PHILADELPHIA Secretary of Health and Human Services Kathleen Sebelius is asking the organization that helps manage organ donations and transplants in the U.S. to review their lung transplant policies.
Sebelius sent a letter Friday to the Organ Procurement and Transplantation Network, regarding a review on the policy on lung allocation. The non-profit agency is under contract with the federal government and also works with United Network for Organ Sharing, which manages the transplant system.
The policies are under scrutiny after the parents of a 10-year-old Newtown, Square, Penn. girl with end-stage cystic fibrosis went on Change.org to petition for the rules to be changed. Sarah Murnaghan's parents claim s .
Current rules state that in order to determine who will be the top candidate for an adult organ transplant, people aged 12 and older are ranked in order of need. Since Sarah is below the minimum age, everyone 12 and older in the region with her blood type will be offered the lungs first, her parents say, even those more stable and with less severe conditions.
Sarah is currently at the top of the list for children's lung transplant, but there are far fewer child donors than there are adult ones. Her parents claim that this makes it unfair for younger children to receive life-saving transplants.
According to the Health Resources and Services Administration, there were only 10 lung transplants completed on children 10 and under in 2012. For comparison, there were 1,744 lung transplants on people 11 and older that same year.
Sebelius did not directly reference the Murnaghan case but had been petitioned by lawmakers and Gov. Tom Corbett to take action on the girl's behalf, and an online petition calling for a change had drawn more than 260,000 signatures by Saturday.
Sarah remains hospitalized on a ventilator, unable to leave Children's Hospital of Philadelphia. Her parents started the petition after their appeal about her ranking was denied. Sarah's relatives are also asking the public to help Sarah find a direct donor. Although Sebelius has called for a review of lung allocation policies, her family members say that will take too long for the rules to be changed. They say they hope someone will designate an organ to Sarah.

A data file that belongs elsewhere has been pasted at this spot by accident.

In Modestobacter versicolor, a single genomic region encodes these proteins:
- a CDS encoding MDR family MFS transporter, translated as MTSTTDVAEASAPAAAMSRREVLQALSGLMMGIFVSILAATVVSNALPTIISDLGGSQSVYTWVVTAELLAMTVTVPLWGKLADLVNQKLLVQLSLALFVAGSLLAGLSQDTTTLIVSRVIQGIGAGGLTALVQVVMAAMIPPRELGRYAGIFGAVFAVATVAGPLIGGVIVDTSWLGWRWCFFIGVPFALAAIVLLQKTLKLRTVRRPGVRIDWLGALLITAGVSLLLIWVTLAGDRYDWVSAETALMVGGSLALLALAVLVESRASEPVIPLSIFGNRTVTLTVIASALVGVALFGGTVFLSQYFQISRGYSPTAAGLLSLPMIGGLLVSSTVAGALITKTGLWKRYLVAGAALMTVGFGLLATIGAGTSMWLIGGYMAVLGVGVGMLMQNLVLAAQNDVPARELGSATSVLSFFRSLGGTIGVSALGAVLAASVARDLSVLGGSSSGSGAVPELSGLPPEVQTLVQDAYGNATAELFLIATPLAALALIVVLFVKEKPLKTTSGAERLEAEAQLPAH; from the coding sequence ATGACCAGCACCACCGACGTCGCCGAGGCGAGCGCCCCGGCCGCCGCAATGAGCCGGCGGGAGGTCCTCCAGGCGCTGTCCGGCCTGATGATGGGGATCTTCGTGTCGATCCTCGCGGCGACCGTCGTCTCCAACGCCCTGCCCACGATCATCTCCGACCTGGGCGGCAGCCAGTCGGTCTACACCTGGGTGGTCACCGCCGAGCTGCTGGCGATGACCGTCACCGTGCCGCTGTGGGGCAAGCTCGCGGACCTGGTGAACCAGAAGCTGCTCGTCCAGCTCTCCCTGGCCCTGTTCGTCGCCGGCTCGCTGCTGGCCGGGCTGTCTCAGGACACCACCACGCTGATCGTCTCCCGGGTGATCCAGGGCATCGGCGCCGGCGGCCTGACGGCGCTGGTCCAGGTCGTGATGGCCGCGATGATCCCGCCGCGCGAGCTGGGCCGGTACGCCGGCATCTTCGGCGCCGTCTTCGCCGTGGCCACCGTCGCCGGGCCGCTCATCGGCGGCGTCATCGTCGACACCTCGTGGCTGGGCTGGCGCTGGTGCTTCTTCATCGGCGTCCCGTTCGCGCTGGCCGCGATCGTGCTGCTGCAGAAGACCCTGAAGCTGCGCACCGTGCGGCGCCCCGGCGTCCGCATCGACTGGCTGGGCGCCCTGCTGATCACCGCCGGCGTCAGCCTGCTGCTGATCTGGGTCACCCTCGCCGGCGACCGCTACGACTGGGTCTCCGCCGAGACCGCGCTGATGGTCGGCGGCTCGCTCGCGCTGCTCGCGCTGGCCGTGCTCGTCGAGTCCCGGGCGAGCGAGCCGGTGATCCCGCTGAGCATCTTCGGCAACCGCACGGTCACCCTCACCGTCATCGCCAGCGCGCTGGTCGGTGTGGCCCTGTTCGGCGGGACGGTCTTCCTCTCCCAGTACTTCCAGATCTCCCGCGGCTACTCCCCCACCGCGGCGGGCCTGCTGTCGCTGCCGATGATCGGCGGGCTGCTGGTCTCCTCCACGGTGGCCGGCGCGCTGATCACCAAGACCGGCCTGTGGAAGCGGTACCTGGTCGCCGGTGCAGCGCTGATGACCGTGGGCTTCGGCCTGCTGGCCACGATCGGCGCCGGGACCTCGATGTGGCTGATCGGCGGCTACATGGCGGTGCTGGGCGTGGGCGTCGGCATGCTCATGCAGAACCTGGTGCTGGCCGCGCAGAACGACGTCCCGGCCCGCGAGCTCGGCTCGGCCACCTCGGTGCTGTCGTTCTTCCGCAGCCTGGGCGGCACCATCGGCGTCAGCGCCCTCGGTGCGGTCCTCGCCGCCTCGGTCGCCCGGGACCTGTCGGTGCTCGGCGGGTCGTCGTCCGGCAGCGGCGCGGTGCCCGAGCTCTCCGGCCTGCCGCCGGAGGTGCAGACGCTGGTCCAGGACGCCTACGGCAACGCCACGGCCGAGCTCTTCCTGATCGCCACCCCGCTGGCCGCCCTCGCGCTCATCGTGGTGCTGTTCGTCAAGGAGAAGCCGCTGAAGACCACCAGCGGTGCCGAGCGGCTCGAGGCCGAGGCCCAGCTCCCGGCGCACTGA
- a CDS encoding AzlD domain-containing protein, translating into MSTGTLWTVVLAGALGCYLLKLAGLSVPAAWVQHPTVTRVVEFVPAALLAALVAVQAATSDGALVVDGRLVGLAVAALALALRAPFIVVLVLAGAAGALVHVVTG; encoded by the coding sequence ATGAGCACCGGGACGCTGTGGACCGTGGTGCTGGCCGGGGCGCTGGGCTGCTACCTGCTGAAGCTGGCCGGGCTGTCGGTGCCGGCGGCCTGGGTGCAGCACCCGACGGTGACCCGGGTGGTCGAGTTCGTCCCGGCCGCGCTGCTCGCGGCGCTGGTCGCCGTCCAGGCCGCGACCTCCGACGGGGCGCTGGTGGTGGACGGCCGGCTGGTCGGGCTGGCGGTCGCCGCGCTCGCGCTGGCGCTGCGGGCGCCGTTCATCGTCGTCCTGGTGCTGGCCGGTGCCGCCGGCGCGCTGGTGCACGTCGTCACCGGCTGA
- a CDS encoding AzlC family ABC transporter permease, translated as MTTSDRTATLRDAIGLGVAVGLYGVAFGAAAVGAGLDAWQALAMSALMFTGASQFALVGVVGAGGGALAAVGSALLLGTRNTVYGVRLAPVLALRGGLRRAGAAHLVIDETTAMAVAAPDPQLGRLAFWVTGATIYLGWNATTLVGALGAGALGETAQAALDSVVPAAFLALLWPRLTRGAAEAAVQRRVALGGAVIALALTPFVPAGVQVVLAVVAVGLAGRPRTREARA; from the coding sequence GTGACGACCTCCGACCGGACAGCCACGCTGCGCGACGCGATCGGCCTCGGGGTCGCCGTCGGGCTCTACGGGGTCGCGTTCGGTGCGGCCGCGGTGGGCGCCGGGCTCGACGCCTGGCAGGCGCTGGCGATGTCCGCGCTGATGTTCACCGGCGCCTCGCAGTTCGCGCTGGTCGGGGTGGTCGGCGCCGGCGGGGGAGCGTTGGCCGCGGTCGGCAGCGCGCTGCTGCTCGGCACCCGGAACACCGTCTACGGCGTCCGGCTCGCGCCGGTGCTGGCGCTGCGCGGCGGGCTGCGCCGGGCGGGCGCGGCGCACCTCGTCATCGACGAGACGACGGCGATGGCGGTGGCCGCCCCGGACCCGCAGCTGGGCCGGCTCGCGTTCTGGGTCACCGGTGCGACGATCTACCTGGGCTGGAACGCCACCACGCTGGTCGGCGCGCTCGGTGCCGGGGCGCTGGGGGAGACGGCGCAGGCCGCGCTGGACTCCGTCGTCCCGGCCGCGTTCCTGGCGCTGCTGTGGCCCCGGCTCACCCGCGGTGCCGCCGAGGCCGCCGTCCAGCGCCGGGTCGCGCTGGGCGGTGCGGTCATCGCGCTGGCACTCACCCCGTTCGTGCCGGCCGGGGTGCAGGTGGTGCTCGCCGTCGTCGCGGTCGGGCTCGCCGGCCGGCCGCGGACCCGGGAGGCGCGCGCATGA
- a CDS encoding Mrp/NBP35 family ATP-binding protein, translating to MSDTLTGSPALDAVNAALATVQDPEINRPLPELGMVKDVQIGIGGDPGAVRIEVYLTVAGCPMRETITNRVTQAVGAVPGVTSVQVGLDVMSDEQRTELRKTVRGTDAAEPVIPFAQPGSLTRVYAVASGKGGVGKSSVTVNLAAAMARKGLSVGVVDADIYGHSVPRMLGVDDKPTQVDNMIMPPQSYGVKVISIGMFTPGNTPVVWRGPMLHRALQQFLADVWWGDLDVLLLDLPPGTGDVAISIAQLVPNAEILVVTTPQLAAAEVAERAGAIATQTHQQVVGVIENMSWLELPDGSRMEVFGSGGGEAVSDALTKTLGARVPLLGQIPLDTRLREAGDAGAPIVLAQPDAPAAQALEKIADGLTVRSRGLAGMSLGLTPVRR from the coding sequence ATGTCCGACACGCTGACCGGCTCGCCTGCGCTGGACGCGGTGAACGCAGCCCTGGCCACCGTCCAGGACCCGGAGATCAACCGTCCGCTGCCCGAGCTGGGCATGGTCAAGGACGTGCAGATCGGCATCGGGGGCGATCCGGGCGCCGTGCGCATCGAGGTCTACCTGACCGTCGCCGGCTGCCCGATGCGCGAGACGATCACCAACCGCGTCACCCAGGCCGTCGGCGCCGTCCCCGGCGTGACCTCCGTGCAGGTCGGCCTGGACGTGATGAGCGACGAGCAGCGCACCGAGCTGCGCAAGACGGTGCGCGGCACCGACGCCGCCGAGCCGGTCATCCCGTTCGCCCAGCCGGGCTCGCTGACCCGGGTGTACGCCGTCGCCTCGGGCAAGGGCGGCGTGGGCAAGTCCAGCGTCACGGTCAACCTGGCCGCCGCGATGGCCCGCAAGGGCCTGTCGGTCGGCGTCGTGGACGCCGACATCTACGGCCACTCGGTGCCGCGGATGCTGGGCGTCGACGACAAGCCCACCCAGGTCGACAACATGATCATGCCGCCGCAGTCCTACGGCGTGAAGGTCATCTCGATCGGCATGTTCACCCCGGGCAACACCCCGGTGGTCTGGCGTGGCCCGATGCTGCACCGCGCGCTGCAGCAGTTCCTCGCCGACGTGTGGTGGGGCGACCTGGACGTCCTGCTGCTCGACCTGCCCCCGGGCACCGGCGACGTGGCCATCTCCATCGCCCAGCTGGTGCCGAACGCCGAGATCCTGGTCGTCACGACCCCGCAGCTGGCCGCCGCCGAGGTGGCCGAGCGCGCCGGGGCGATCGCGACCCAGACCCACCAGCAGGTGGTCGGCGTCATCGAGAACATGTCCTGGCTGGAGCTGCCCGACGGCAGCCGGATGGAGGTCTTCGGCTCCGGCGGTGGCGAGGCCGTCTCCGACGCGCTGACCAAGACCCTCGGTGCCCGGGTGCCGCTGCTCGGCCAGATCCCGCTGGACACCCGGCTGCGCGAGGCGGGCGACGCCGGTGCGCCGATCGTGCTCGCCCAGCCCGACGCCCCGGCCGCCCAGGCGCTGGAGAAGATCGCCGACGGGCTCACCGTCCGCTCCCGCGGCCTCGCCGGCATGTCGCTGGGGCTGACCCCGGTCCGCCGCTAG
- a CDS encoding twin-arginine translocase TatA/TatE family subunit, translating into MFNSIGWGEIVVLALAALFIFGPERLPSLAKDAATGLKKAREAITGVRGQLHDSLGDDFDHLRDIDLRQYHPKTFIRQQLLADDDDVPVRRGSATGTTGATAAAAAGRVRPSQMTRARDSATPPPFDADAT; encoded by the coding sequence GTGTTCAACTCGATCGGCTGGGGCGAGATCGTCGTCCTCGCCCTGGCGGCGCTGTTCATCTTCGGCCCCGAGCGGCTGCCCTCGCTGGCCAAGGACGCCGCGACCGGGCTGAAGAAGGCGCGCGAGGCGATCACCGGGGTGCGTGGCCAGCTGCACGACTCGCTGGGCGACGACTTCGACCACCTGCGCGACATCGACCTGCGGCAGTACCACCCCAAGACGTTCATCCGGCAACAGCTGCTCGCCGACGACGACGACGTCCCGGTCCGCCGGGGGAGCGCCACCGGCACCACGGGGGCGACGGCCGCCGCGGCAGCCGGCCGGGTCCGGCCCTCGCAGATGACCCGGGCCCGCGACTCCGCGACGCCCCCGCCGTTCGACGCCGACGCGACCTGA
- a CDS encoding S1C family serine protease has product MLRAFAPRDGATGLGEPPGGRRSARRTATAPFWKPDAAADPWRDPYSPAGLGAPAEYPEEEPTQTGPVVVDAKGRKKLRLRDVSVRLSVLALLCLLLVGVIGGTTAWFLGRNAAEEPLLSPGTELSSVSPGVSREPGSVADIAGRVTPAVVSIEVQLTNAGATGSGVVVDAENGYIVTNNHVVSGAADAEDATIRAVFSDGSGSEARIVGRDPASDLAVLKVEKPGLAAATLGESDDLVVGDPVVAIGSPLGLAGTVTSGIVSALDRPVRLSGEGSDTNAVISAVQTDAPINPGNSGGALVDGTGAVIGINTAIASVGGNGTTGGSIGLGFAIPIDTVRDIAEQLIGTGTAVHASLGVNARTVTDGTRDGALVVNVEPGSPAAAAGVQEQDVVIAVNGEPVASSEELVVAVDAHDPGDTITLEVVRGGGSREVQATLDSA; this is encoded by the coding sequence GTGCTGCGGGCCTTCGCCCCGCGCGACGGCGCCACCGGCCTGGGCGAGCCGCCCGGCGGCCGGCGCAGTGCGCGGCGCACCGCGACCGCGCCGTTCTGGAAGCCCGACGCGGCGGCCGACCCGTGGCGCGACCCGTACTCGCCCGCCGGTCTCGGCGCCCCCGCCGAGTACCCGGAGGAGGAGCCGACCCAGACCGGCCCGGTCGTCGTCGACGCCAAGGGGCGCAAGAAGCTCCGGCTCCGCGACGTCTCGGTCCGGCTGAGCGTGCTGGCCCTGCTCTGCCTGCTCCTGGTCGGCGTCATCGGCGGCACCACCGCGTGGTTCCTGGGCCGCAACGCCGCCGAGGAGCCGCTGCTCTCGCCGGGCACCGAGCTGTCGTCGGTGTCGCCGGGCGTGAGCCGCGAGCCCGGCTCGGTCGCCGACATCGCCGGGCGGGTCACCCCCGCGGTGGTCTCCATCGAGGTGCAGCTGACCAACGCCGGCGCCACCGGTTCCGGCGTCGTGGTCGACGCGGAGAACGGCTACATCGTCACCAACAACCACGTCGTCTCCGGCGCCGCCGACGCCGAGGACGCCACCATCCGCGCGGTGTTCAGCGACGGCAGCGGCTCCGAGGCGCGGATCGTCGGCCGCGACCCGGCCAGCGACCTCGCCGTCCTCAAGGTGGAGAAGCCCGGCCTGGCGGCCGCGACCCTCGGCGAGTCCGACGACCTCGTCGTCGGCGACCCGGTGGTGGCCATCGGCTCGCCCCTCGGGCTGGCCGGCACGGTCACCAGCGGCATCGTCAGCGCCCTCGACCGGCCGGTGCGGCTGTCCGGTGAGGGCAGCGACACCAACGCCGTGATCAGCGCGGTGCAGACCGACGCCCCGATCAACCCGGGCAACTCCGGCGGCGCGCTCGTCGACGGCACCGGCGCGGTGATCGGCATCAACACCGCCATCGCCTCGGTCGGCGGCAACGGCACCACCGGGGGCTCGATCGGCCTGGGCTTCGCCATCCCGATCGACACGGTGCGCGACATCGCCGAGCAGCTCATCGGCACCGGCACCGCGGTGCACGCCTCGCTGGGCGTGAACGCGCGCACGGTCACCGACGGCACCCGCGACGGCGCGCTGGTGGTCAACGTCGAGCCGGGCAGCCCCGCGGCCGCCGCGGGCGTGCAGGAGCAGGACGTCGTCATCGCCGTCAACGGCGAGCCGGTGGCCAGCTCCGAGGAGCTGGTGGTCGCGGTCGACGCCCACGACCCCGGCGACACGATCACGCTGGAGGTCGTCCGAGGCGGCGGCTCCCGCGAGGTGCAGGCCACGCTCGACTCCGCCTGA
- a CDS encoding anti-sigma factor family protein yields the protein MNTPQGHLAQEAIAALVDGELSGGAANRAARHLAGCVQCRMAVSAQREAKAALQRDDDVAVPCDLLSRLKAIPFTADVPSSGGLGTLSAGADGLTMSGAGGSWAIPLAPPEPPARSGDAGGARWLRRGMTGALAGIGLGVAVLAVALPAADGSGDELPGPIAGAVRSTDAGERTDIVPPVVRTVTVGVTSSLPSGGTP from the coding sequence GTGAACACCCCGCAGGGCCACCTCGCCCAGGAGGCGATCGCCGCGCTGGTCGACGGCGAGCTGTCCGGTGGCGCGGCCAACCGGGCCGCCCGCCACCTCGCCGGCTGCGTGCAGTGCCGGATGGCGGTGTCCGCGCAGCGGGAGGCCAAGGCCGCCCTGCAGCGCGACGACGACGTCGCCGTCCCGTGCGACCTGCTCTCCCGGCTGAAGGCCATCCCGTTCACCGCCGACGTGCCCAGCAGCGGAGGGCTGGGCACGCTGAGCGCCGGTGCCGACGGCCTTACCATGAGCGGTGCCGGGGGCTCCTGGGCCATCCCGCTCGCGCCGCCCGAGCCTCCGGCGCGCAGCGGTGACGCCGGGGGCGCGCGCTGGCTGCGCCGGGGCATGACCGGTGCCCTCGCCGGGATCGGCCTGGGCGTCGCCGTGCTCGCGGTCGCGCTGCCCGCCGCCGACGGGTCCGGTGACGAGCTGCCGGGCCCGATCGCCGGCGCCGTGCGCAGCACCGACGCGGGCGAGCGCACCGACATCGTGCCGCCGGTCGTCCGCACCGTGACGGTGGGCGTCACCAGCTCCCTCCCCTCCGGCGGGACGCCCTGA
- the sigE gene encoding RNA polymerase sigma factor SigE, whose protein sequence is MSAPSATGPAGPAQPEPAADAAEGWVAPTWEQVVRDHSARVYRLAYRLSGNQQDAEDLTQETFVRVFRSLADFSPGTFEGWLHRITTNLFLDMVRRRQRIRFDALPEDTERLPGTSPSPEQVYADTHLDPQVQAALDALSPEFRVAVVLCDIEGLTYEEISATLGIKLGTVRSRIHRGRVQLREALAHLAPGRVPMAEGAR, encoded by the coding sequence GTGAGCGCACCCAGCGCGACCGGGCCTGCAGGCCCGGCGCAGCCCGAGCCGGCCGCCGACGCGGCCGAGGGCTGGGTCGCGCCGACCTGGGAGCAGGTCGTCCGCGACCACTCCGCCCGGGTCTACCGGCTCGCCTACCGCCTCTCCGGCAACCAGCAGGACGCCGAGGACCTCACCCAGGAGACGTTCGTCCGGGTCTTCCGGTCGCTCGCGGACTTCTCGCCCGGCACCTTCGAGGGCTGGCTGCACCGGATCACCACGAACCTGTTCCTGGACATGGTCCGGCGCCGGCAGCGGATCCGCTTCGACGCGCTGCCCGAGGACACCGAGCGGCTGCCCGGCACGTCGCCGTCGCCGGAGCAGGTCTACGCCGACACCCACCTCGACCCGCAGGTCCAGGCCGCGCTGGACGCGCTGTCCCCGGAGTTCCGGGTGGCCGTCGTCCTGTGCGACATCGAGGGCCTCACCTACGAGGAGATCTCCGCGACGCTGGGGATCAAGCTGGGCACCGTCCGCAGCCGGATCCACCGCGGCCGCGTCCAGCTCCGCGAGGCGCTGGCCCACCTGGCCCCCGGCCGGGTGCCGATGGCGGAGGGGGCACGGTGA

Sebelius asked that a "transparent, deliberative" review be done as soon as possible "with the intent of identifying any potential improvements to this policy that would make more transplants available to children" consistent with the goals of fairness and best use of organs.
She said the disparity between donors and children awaiting transplants is "especially stark" with only 20 lung transplants last year involving organs from donors up to age 11. She also said she is asking federal officials to "consider new approaches for promoting pediatric and adolescent organ donation."
United Network for Organ Sharing, also a nonprofit under contract with the government, said a committee would review the policy and the public would have a chance to comment on any proposed changes. But spokeswoman Anne Paschke said any changes most likely won't come quickly enough to benefit Sarah or others like her.
"The policy development process is not fast," she said in an email to The Associated Press. "Organ allocation policies are created to transplant as many people as possible overall, result in the fewest waiting list deaths overall and result in the best possible survival overall. In developing policies, committees and the board weigh data, medical evidence and experience, and public input."
Officials have said the original system setting priorities didn't establish criteria for children younger than 12 because of a lack of data, but the system was recently changed to give sicker children higher priorities for transplants and to cast a wider net for suitable candidates.